The Fallacy of Causal Analysis.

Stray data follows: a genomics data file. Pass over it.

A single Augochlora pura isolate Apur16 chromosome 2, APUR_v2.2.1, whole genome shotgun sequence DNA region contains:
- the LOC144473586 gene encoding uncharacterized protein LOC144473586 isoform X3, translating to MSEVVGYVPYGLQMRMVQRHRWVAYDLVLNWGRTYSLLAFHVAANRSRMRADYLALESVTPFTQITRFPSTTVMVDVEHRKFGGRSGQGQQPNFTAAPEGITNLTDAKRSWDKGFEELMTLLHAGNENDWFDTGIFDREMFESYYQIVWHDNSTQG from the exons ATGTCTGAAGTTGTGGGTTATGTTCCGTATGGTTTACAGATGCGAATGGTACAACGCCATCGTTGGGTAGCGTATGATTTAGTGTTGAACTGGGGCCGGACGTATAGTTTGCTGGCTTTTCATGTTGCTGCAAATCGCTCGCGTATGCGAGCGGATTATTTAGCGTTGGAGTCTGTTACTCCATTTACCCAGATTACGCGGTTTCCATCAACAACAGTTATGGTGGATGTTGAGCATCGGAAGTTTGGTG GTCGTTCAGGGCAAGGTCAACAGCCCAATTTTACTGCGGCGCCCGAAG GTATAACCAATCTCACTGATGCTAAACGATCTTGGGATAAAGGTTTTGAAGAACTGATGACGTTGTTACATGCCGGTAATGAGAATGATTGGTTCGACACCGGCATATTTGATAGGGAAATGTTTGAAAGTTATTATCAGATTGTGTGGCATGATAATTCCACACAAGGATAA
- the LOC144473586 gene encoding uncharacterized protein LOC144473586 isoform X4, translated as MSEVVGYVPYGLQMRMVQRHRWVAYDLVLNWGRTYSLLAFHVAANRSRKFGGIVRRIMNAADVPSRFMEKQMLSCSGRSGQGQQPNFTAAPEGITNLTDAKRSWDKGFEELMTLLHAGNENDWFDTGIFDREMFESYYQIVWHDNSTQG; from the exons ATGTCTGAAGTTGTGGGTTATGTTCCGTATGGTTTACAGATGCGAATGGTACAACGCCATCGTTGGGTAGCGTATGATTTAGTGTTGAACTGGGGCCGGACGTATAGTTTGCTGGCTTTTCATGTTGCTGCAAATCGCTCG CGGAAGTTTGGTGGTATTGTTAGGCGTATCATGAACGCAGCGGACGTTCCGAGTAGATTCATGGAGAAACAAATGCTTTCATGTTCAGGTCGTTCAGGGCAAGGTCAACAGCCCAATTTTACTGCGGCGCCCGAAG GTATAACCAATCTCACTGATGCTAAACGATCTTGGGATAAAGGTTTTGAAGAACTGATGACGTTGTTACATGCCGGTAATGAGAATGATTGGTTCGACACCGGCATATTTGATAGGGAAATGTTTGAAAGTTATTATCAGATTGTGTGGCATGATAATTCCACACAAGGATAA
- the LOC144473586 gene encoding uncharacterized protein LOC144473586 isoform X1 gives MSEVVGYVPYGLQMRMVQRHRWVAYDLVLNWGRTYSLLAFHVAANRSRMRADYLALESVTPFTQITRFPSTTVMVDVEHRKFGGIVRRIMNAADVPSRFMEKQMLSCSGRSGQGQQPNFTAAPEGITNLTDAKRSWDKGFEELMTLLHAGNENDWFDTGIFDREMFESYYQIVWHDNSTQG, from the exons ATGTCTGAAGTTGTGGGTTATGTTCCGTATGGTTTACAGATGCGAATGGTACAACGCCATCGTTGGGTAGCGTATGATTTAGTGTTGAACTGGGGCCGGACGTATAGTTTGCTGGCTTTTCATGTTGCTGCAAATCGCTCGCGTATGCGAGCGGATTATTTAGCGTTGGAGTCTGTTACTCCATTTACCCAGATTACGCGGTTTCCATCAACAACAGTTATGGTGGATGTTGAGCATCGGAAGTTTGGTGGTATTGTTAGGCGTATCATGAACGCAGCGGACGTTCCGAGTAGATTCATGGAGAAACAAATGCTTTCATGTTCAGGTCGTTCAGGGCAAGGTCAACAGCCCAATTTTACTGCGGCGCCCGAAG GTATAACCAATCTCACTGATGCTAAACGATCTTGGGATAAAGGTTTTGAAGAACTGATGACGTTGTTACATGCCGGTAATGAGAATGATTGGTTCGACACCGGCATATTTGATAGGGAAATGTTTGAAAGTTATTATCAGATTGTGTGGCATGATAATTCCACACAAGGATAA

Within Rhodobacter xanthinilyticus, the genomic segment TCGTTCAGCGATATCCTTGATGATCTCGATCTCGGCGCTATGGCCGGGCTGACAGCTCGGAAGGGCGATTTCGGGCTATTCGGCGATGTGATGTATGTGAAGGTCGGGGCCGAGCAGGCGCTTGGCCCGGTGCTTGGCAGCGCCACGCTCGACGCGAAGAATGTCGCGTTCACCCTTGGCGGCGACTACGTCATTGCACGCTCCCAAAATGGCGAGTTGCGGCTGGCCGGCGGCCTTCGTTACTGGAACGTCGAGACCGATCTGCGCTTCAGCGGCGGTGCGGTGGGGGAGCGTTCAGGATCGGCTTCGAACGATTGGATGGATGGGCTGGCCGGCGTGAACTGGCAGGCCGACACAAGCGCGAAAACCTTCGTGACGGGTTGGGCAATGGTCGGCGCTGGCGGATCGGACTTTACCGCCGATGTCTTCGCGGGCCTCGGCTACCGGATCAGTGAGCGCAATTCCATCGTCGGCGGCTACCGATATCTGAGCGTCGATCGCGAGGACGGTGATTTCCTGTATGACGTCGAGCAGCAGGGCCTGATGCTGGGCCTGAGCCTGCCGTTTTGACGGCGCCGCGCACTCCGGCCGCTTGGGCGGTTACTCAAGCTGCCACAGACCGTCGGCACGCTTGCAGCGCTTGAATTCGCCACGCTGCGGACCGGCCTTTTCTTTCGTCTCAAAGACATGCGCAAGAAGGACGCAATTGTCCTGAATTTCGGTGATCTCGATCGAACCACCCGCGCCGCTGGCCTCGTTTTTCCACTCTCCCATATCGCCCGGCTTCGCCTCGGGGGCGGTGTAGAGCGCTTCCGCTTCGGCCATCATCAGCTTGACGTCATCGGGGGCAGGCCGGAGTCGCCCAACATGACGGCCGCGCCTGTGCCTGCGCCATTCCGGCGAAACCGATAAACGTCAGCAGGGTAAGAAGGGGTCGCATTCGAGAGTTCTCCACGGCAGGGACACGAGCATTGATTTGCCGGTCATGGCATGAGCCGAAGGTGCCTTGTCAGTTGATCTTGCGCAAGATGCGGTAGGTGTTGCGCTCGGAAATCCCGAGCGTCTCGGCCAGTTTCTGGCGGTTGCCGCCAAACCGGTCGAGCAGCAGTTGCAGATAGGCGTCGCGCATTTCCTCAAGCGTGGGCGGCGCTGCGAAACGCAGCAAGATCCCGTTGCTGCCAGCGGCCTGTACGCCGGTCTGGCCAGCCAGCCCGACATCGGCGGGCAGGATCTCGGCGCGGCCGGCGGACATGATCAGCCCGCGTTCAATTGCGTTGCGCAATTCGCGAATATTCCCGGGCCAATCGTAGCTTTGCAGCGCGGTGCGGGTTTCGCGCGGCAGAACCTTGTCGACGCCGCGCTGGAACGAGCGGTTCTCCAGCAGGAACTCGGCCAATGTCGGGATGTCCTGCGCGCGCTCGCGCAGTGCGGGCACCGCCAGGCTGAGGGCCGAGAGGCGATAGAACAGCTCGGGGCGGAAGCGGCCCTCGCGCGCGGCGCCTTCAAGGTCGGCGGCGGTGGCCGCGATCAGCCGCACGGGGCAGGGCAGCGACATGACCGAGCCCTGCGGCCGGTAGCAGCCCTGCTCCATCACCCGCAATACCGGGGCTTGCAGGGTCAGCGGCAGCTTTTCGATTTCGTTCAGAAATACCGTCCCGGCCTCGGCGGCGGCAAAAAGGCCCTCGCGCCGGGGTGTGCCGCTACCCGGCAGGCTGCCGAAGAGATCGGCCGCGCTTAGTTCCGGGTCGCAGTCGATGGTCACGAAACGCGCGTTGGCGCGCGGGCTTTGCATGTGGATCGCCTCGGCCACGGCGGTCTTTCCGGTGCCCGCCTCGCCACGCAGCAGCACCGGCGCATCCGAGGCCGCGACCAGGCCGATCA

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A discussion of a logical fallacy in the use of correlation coefficients to distinguish between alternative causal patterns as an inference tool in social science. Justification for using the technique is superficially convincing, and appears to be supportable by rigorous mathematical analysis. The fallacy of the technique stems from the fact that the conclusions reached from it are based on an assumption usually made as a mathematical convenience. This assumption is that statistical independence of residual terms in the equations represents alternative causal patterns. Unless the analyst is willing to explicitly equate independence of residuals with real-world causation, conclusions about causation drawn from causal analysis are specious. The equations used in causal analysis may be given both a causal and a statistical meaning, and there is no necessary relationship between the two. 8 pp.
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